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my name is truth

Finding non-fiction for young readers is sometimes challenging.  Finding good biographies about women is also a challenge. This book meets those challenges in an exceptional way. Sojourner Truth’s belief in God shines through clearly without being “preachy.” Her strength of character is obvious, but she is also shown as having fears and sometimes doubts about herself.  She is a very real woman.

Ann Turner tells the story of Sojourner Truth to younger readers using Truth’s own words.  James Ransome has done a fantastic job with the illustrations. Sojourner Truth was born Isabella Baumfree. She was one of at least 10 children born to her parents.  Her mother instilled in her a love for God and a good knowledge of right and wrong.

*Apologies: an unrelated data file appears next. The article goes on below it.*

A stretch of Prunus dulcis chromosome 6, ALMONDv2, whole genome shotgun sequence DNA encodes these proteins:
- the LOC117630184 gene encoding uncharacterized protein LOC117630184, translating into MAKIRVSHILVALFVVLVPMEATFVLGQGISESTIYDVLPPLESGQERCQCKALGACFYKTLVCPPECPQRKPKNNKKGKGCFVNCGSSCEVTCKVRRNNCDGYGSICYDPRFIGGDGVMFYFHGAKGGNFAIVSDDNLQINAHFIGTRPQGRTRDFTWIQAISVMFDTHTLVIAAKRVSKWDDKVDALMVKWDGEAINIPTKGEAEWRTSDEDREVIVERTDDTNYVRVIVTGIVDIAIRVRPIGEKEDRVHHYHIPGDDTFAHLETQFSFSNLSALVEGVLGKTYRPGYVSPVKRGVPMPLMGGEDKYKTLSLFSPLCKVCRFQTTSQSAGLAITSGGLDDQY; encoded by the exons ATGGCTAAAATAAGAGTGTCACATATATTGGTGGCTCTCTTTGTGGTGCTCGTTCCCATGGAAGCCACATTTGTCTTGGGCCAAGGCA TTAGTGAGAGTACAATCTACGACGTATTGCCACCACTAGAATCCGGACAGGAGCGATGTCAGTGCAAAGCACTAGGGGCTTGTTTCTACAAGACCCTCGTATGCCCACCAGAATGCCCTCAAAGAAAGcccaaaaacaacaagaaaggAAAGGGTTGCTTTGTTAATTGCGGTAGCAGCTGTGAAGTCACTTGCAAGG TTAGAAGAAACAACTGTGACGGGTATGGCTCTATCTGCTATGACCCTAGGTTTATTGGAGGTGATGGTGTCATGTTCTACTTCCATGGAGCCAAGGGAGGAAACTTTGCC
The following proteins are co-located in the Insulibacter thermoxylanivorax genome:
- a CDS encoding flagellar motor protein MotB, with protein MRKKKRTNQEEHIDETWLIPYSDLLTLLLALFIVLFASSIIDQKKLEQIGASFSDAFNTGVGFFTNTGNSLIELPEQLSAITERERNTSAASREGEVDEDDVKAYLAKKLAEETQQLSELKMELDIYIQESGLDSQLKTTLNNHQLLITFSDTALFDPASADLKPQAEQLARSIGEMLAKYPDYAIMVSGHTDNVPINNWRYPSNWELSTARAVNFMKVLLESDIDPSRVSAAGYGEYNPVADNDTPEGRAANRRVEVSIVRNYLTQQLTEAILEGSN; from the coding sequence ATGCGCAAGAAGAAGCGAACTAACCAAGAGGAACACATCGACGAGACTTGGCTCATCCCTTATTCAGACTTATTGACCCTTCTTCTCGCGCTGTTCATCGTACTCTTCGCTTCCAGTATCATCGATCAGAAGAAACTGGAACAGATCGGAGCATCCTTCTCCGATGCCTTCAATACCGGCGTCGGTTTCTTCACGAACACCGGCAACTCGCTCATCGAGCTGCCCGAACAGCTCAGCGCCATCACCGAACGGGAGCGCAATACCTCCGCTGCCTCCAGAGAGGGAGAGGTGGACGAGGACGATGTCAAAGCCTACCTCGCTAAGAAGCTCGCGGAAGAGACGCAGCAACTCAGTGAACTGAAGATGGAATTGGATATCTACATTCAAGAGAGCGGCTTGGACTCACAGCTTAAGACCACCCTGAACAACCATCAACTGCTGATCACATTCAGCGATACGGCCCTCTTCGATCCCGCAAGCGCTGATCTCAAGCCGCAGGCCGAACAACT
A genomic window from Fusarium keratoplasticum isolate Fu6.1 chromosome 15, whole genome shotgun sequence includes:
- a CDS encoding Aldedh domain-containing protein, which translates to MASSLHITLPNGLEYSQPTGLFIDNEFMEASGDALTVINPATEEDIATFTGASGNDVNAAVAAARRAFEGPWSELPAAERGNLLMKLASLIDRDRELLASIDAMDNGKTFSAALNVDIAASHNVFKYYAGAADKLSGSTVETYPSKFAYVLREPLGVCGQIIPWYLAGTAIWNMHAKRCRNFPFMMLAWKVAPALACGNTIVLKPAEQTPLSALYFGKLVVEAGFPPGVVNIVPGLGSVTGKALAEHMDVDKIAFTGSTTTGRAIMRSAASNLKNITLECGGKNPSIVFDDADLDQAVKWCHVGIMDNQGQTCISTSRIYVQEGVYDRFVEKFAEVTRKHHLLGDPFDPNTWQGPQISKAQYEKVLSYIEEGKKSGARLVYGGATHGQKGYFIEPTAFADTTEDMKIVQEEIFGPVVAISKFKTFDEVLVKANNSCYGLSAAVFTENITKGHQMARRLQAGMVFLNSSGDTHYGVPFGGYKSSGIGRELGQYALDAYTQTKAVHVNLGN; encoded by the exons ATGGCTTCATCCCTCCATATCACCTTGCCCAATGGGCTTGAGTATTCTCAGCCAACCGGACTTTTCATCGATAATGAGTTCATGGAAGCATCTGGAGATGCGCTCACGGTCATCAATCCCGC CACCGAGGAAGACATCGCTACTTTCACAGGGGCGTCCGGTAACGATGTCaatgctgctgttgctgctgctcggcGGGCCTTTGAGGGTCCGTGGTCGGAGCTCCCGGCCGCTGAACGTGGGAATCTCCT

Her last owner was very cruel and worked Isabella like a draft horse because she was tall and strong. New York was set to abolish slavery in 1827 and her owner had told her that she would go free a year before that happened, but she was injured and her owner refused to let her go, so she escaped with her baby Sophia.

She had to leave her three other children with her former owner because she could not take all four of them on her flight to freedom.  When she found out that Mr. Dumont, her former owner has sold her son, Peter, she went to court and won his release. (This was the first case of its kind in the U.S.).

She took the name Sojourner Truth many years later and became a strong voice in the abolitionist movement and with William Lloyd Garrison to free all slaves.  I think the book will appeal to children of all ages; however, is specifically designed for grades 1-3. I would highly recommend its purchase for any elementary library.